Stadium City


Let’s be a city without a ceiling.

By Max Rykov

To dome, or not to dome” has been the question asked by local politicians, business leaders, and citizens since time immemorial (or at least since 1983 when the late Art Clarkson first introduced the idea of building a domed stadium in Birmingham). Since then there have been multiple attempts to drum up support for an enclosed mega venue that would help Birmingham compete with our significantly larger and wealthier Southern city counterparts for massive revenue generating events.

The construction of a domed stadium is a gargantuan and expensive affair, so while feasibility studies and a cornucopia of plans have been submitted and approved by various Councils and Commissions and Committees over the years (there was even a ceremonial groundbreaking for the mythical dome in 2009!), we’ve never had quite enough money to actually pay for the endeavor.

In 2016, an amendment to the Alabama State Constitution allowed Jefferson County to refinance its $600 Million in school construction debt and apply savings to the general fund, which paved the way for the BJCC expansion that would include the long-awaited, hoped and prayed for…non-domed stadium!

The Birmingham City Council held a public hearing last year to consider a proposal for the City  to contribute $3Million a year for 30 years toward a combined ~$300 Million budget for the expansion of Legacy Arena and construction of a new open-air stadium at the BJCC. The meeting lasted more than seven hours, and included throngs of supporters and droves of opponents pleading their respective cases. UAB fans were adamant about the Blazers playing their football games in a new, modern stadium. Legion Field fans were skeptical about a new, smaller stadium with far less space for tailgating being able to accomodate the Magic City Classic, which is one of Birmingham’s leading money-making events (and probably its most culturally significant). And some people who are blessed with the ability to hold multiple competing viewpoints in mind, both decried public spending for a stadium, while also questioning why it couldn’t be domed.

The answer to that last question is that it would cost at least twice as much money to build a domed stadium, so eventually, the funding proposal passed, with the guarantee that any revenue generated as a result of the project would go toward a dedicated neighborhood revitalization fund to help Birmingham’s 99 neighborhoods address their issues.

Construction is now underway, and with a 15-year title sponsorship deal with Protective Life Insurance Company, Bimingham’s second open-air, 45,000 seat stadium is officially christened “Protective Stadium”.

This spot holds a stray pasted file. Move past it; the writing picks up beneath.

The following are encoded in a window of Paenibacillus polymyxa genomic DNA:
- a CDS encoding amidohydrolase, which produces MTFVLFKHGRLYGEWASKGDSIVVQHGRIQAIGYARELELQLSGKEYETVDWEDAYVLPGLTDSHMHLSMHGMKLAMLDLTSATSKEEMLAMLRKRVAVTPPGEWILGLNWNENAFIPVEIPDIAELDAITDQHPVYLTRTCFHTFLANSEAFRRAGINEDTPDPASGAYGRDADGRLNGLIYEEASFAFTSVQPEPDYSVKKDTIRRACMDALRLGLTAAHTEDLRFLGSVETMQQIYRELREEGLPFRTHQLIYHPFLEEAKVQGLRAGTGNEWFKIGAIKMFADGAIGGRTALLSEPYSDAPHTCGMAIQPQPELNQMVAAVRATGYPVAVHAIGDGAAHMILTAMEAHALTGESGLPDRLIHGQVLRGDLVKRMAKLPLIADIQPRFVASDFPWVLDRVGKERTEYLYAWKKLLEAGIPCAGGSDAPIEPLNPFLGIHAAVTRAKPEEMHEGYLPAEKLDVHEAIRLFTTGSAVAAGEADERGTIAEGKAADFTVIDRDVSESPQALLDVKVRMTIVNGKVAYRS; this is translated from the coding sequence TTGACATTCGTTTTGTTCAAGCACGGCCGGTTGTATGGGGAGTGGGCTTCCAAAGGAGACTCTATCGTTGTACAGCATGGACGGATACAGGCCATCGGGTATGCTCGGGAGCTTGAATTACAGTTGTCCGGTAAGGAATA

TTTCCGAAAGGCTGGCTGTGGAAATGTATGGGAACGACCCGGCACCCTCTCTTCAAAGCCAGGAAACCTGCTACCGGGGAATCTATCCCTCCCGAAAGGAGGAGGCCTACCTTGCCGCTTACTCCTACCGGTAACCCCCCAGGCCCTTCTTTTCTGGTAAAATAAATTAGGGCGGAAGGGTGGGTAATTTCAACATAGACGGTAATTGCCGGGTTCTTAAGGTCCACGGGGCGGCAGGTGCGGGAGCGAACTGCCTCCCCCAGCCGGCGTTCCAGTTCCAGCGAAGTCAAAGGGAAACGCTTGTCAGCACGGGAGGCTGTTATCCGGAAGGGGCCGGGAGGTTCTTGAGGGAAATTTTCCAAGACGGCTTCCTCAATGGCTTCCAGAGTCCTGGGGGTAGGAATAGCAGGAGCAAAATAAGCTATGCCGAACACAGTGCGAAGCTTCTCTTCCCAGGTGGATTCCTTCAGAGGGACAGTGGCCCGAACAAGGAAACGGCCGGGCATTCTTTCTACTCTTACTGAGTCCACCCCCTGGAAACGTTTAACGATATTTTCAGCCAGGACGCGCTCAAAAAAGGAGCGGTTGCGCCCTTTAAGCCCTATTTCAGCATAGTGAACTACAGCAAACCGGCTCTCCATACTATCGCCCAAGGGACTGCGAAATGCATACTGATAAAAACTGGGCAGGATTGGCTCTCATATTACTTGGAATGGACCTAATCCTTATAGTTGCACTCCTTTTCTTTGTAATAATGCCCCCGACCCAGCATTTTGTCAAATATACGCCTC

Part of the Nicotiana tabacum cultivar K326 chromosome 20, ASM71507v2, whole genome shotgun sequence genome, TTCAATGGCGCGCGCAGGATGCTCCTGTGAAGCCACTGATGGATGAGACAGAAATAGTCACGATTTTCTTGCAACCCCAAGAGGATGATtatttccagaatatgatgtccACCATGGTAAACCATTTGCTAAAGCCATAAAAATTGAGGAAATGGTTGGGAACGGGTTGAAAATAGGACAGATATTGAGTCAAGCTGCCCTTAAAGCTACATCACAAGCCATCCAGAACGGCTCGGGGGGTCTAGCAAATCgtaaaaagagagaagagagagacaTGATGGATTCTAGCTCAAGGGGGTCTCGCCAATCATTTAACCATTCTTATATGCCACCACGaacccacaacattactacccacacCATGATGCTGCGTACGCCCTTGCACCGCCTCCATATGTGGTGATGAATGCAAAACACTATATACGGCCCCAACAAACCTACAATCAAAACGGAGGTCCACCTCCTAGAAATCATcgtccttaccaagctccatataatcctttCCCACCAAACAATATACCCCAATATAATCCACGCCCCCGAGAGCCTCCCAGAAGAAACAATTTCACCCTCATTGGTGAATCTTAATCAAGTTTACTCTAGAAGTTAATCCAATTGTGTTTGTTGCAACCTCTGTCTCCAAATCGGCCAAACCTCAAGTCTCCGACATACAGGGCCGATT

Now, where did I stand on the debate? Well, I’m a man of compromise: my proposal would be to have 99 tiny stadiums, equally distributed across the city.

Protective Stadium is scheduled to be completed by the time UAB football kicks off its 2021 season, and also in time for Birmingham to host the World Games.

If you’re like most cold-blooded, meat-eating, God-fearing Americans, you’re probably more familiar with the World Games more beautiful, popular, and richer older sister, the Olympics than you are with the thing Birmingham is hosting. Nevertheless, the World Games is probably the largest event Birmingham has hosted, and will bring untold numbers of foreign visitors from over 100 non-American countries to our rich red soil.

In the summer of 2021, Birminghamians will be treated to spectacular displays of athletic prowess in sports (…I think they’re sports…) like korfball, fistball, orienteering, and tug-of-war, and will no doubt develop a profound craving for an expanding menu of exotic festivities to cheer on at Protective Stadium.

Programming events at the new ball field will no doubt provide a creative challenge, but we want to utilize that 45,000 seat sucker beyond UAB home games and a once-in-a-lifetime international sporting extravaganza. So, just in case anyone who’s in charge of such a thing is reading this, I’ve got a couple ideas in mind:

  1. The World Rock, Paper, Scissors Association doesn’t yet have a venue for its 2019 United States Championship event, and it’s clear that they’re in need of a regular home to prevent any future last-minute scheduling fiascos. Protective Stadium could be known nationwide as the premiere destination for hand-sports related competitions.
  2. A hedge maze. Birmingham could help build an entire horticulture-based economy, paving the way for a generation of topiary artists to get contracts to devise large-scale labyrinths on the football field more convoluted and complex than even the process to get a stadium project funded.
  3. A tiny-stadium construction event. Those miniature stadiums I mentioned? Protective Stadium would be the perfect environment to inspire local architecture and engineering students to build a little stadium for each of Birmingham’s 99 neighborhoods. Rental contracts for the “Protect-ish Stadiums” could be a big revenue generator for the BJCC.

May Birmingham’s potential for growth, like its stadiums, be without a ceiling!

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